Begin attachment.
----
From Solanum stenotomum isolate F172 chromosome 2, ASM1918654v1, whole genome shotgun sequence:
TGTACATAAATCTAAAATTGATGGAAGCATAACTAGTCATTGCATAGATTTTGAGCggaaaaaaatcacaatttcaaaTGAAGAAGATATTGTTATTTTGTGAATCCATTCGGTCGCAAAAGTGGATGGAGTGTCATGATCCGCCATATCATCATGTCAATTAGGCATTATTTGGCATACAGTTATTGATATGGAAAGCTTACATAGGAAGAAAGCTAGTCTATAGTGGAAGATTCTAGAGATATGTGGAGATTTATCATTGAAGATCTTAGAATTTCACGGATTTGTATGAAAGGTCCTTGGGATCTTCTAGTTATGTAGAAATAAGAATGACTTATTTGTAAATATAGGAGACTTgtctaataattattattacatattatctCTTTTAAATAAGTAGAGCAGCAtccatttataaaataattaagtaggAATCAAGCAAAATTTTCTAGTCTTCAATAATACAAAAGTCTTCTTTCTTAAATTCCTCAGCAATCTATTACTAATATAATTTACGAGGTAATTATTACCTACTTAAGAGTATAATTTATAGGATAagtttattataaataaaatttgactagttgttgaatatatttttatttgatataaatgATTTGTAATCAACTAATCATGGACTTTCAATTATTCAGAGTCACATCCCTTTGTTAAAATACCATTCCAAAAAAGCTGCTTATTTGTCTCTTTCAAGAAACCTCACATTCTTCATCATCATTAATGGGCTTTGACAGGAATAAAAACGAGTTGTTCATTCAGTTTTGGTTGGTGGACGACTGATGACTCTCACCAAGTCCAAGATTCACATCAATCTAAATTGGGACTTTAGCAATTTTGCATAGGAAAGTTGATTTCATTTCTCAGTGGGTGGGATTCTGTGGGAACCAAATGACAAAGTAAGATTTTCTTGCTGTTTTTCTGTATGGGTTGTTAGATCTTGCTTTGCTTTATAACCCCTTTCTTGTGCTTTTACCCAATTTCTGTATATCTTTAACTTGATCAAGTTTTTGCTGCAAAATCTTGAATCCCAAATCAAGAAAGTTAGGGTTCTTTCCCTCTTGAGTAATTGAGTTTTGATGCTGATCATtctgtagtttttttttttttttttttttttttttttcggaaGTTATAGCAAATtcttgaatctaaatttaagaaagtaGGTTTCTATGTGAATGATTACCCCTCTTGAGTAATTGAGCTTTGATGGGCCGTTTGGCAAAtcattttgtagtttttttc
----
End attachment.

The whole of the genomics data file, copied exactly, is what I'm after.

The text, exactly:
From Solanum stenotomum isolate F172 chromosome 2, ASM1918654v1, whole genome shotgun sequence:
TGTACATAAATCTAAAATTGATGGAAGCATAACTAGTCATTGCATAGATTTTGAGCggaaaaaaatcacaatttcaaaTGAAGAAGATATTGTTATTTTGTGAATCCATTCGGTCGCAAAAGTGGATGGAGTGTCATGATCCGCCATATCATCATGTCAATTAGGCATTATTTGGCATACAGTTATTGATATGGAAAGCTTACATAGGAAGAAAGCTAGTCTATAGTGGAAGATTCTAGAGATATGTGGAGATTTATCATTGAAGATCTTAGAATTTCACGGATTTGTATGAAAGGTCCTTGGGATCTTCTAGTTATGTAGAAATAAGAATGACTTATTTGTAAATATAGGAGACTTgtctaataattattattacatattatctCTTTTAAATAAGTAGAGCAGCAtccatttataaaataattaagtaggAATCAAGCAAAATTTTCTAGTCTTCAATAATACAAAAGTCTTCTTTCTTAAATTCCTCAGCAATCTATTACTAATATAATTTACGAGGTAATTATTACCTACTTAAGAGTATAATTTATAGGATAagtttattataaataaaatttgactagttgttgaatatatttttatttgatataaatgATTTGTAATCAACTAATCATGGACTTTCAATTATTCAGAGTCACATCCCTTTGTTAAAATACCATTCCAAAAAAGCTGCTTATTTGTCTCTTTCAAGAAACCTCACATTCTTCATCATCATTAATGGGCTTTGACAGGAATAAAAACGAGTTGTTCATTCAGTTTTGGTTGGTGGACGACTGATGACTCTCACCAAGTCCAAGATTCACATCAATCTAAATTGGGACTTTAGCAATTTTGCATAGGAAAGTTGATTTCATTTCTCAGTGGGTGGGATTCTGTGGGAACCAAATGACAAAGTAAGATTTTCTTGCTGTTTTTCTGTATGGGTTGTTAGATCTTGCTTTGCTTTATAACCCCTTTCTTGTGCTTTTACCCAATTTCTGTATATCTTTAACTTGATCAAGTTTTTGCTGCAAAATCTTGAATCCCAAATCAAGAAAGTTAGGGTTCTTTCCCTCTTGAGTAATTGAGTTTTGATGCTGATCATtctgtagtttttttttttttttttttttttttttttcggaaGTTATAGCAAATtcttgaatctaaatttaagaaagtaGGTTTCTATGTGAATGATTACCCCTCTTGAGTAATTGAGCTTTGATGGGCCGTTTGGCAAAtcattttgtagtttttttc